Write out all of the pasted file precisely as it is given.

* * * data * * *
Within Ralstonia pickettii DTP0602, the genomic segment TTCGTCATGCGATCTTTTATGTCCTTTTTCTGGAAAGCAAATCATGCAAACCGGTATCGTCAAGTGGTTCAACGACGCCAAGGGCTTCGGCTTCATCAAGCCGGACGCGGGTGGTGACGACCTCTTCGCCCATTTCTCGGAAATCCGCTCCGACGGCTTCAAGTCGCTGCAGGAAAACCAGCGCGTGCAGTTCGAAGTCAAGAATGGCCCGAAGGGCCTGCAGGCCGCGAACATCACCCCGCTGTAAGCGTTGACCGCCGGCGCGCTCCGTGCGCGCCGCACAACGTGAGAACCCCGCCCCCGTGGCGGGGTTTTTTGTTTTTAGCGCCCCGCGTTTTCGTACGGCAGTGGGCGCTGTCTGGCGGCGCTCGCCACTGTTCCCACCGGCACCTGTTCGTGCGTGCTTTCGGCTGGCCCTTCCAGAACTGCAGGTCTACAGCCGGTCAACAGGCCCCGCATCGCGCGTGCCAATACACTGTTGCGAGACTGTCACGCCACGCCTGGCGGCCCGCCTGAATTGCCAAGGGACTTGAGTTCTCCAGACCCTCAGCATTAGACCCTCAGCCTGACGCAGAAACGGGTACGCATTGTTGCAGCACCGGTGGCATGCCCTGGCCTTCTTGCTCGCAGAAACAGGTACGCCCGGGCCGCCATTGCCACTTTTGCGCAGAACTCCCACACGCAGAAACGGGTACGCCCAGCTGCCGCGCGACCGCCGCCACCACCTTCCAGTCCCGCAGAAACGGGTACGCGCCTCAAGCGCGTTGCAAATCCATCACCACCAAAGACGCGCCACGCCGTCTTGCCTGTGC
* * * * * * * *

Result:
Within Ralstonia pickettii DTP0602, the genomic segment TTCGTCATGCGATCTTTTATGTCCTTTTTCTGGAAAGCAAATCATGCAAACCGGTATCGTCAAGTGGTTCAACGACGCCAAGGGCTTCGGCTTCATCAAGCCGGACGCGGGTGGTGACGACCTCTTCGCCCATTTCTCGGAAATCCGCTCCGACGGCTTCAAGTCGCTGCAGGAAAACCAGCGCGTGCAGTTCGAAGTCAAGAATGGCCCGAAGGGCCTGCAGGCCGCGAACATCACCCCGCTGTAAGCGTTGACCGCCGGCGCGCTCCGTGCGCGCCGCACAACGTGAGAACCCCGCCCCCGTGGCGGGGTTTTTTGTTTTTAGCGCCCCGCGTTTTCGTACGGCAGTGGGCGCTGTCTGGCGGCGCTCGCCACTGTTCCCACCGGCACCTGTTCGTGCGTGCTTTCGGCTGGCCCTTCCAGAACTGCAGGTCTACAGCCGGTCAACAGGCCCCGCATCGCGCGTGCCAATACACTGTTGCGAGACTGTCACGCCACGCCTGGCGGCCCGCCTGAATTGCCAAGGGACTTGAGTTCTCCAGACCCTCAGCATTAGACCCTCAGCCTGACGCAGAAACGGGTACGCATTGTTGCAGCACCGGTGGCATGCCCTGGCCTTCTTGCTCGCAGAAACAGGTACGCCCGGGCCGCCATTGCCACTTTTGCGCAGAACTCCCACACGCAGAAACGGGTACGCCCAGCTGCCGCGCGACCGCCGCCACCACCTTCCAGTCCCGCAGAAACGGGTACGCGCCTCAAGCGCGTTGCAAATCCATCACCACCAAAGACGCGCCACGCCGTCTTGCCTGTGC